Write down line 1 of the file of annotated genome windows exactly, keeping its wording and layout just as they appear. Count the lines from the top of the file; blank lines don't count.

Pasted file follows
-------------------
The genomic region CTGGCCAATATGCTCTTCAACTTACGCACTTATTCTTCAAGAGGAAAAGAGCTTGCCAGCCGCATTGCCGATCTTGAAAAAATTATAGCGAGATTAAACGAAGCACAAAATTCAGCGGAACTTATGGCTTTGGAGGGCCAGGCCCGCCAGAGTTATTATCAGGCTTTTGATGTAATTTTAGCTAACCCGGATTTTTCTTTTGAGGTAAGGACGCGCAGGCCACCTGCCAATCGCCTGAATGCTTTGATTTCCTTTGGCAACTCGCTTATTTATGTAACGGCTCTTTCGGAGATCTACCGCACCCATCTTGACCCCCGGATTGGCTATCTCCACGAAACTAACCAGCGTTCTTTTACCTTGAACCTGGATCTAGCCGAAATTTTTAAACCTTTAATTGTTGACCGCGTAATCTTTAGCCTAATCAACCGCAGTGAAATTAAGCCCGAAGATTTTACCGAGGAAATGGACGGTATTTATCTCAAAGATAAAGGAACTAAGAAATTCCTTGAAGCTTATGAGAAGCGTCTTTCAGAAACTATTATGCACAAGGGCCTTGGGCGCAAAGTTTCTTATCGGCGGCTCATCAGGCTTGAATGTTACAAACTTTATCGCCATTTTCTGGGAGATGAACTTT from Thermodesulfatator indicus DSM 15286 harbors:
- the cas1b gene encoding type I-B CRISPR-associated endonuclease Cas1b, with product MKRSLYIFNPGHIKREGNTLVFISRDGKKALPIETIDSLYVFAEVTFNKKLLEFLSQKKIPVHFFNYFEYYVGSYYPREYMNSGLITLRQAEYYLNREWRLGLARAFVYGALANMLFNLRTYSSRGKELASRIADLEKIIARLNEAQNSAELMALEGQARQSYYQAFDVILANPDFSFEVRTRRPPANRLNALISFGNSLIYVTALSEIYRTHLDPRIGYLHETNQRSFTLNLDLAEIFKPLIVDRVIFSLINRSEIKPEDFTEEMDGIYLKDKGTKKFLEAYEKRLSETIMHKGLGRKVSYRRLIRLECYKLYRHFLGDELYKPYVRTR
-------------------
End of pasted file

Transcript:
The genomic region CTGGCCAATATGCTCTTCAACTTACGCACTTATTCTTCAAGAGGAAAAGAGCTTGCCAGCCGCATTGCCGATCTTGAAAAAATTATAGCGAGATTAAACGAAGCACAAAATTCAGCGGAACTTATGGCTTTGGAGGGCCAGGCCCGCCAGAGTTATTATCAGGCTTTTGATGTAATTTTAGCTAACCCGGATTTTTCTTTTGAGGTAAGGACGCGCAGGCCACCTGCCAATCGCCTGAATGCTTTGATTTCCTTTGGCAACTCGCTTATTTATGTAACGGCTCTTTCGGAGATCTACCGCACCCATCTTGACCCCCGGATTGGCTATCTCCACGAAACTAACCAGCGTTCTTTTACCTTGAACCTGGATCTAGCCGAAATTTTTAAACCTTTAATTGTTGACCGCGTAATCTTTAGCCTAATCAACCGCAGTGAAATTAAGCCCGAAGATTTTACCGAGGAAATGGACGGTATTTATCTCAAAGATAAAGGAACTAAGAAATTCCTTGAAGCTTATGAGAAGCGTCTTTCAGAAACTATTATGCACAAGGGCCTTGGGCGCAAAGTTTCTTATCGGCGGCTCATCAGGCTTGAATGTTACAAACTTTATCGCCATTTTCTGGGAGATGAACTTT from Thermodesulfatator indicus DSM 15286 harbors: